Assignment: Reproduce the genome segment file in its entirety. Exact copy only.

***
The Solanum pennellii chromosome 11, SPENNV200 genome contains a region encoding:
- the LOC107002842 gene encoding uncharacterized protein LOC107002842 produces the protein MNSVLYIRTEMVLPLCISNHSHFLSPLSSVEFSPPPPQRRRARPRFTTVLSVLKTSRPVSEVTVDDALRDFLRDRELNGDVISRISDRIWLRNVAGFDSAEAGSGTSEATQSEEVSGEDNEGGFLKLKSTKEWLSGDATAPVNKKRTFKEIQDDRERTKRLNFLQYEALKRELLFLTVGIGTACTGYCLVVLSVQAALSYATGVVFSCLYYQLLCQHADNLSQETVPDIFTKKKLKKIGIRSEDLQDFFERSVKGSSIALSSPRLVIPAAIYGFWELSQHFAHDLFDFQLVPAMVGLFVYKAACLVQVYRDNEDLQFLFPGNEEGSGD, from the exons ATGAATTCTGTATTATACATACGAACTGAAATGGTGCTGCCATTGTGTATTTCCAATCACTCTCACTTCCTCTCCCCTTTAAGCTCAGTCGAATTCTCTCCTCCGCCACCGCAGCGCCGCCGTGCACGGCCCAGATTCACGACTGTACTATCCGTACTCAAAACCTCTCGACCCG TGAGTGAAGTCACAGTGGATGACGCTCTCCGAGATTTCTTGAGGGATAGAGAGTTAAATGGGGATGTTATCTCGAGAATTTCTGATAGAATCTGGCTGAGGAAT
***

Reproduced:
The Solanum pennellii chromosome 11, SPENNV200 genome contains a region encoding:
- the LOC107002842 gene encoding uncharacterized protein LOC107002842 produces the protein MNSVLYIRTEMVLPLCISNHSHFLSPLSSVEFSPPPPQRRRARPRFTTVLSVLKTSRPVSEVTVDDALRDFLRDRELNGDVISRISDRIWLRNVAGFDSAEAGSGTSEATQSEEVSGEDNEGGFLKLKSTKEWLSGDATAPVNKKRTFKEIQDDRERTKRLNFLQYEALKRELLFLTVGIGTACTGYCLVVLSVQAALSYATGVVFSCLYYQLLCQHADNLSQETVPDIFTKKKLKKIGIRSEDLQDFFERSVKGSSIALSSPRLVIPAAIYGFWELSQHFAHDLFDFQLVPAMVGLFVYKAACLVQVYRDNEDLQFLFPGNEEGSGD, from the exons ATGAATTCTGTATTATACATACGAACTGAAATGGTGCTGCCATTGTGTATTTCCAATCACTCTCACTTCCTCTCCCCTTTAAGCTCAGTCGAATTCTCTCCTCCGCCACCGCAGCGCCGCCGTGCACGGCCCAGATTCACGACTGTACTATCCGTACTCAAAACCTCTCGACCCG TGAGTGAAGTCACAGTGGATGACGCTCTCCGAGATTTCTTGAGGGATAGAGAGTTAAATGGGGATGTTATCTCGAGAATTTCTGATAGAATCTGGCTGAGGAAT